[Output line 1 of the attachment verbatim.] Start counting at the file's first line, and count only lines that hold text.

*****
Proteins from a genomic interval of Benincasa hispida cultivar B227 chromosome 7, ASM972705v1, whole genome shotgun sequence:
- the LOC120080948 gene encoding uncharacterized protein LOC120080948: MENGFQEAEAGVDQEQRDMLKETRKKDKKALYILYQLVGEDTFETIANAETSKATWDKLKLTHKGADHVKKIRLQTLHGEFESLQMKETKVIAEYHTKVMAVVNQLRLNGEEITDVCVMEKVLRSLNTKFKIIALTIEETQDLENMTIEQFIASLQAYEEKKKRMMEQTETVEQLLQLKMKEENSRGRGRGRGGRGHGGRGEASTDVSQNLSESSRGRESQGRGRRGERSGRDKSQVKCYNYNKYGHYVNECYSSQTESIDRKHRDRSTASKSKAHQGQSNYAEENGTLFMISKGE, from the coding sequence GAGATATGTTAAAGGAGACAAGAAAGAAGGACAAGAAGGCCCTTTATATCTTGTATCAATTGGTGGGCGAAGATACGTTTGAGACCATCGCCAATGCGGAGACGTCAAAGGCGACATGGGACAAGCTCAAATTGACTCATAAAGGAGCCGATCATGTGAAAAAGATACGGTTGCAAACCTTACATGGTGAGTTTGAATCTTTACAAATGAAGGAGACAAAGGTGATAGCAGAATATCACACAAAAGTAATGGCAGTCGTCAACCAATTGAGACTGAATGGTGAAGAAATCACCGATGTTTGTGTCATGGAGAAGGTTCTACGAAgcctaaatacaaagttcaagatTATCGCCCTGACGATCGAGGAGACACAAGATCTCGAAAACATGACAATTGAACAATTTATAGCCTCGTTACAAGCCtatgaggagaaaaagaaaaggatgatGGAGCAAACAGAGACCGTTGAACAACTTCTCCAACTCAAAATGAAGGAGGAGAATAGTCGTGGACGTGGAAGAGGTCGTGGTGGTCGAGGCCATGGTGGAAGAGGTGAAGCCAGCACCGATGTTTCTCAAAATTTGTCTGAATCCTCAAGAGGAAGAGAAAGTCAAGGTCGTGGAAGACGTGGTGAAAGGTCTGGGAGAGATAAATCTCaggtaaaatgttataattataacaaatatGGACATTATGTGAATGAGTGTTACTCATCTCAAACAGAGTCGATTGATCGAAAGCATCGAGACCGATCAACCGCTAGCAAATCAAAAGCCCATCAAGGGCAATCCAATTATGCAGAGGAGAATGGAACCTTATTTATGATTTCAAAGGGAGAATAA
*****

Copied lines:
Proteins from a genomic interval of Benincasa hispida cultivar B227 chromosome 7, ASM972705v1, whole genome shotgun sequence: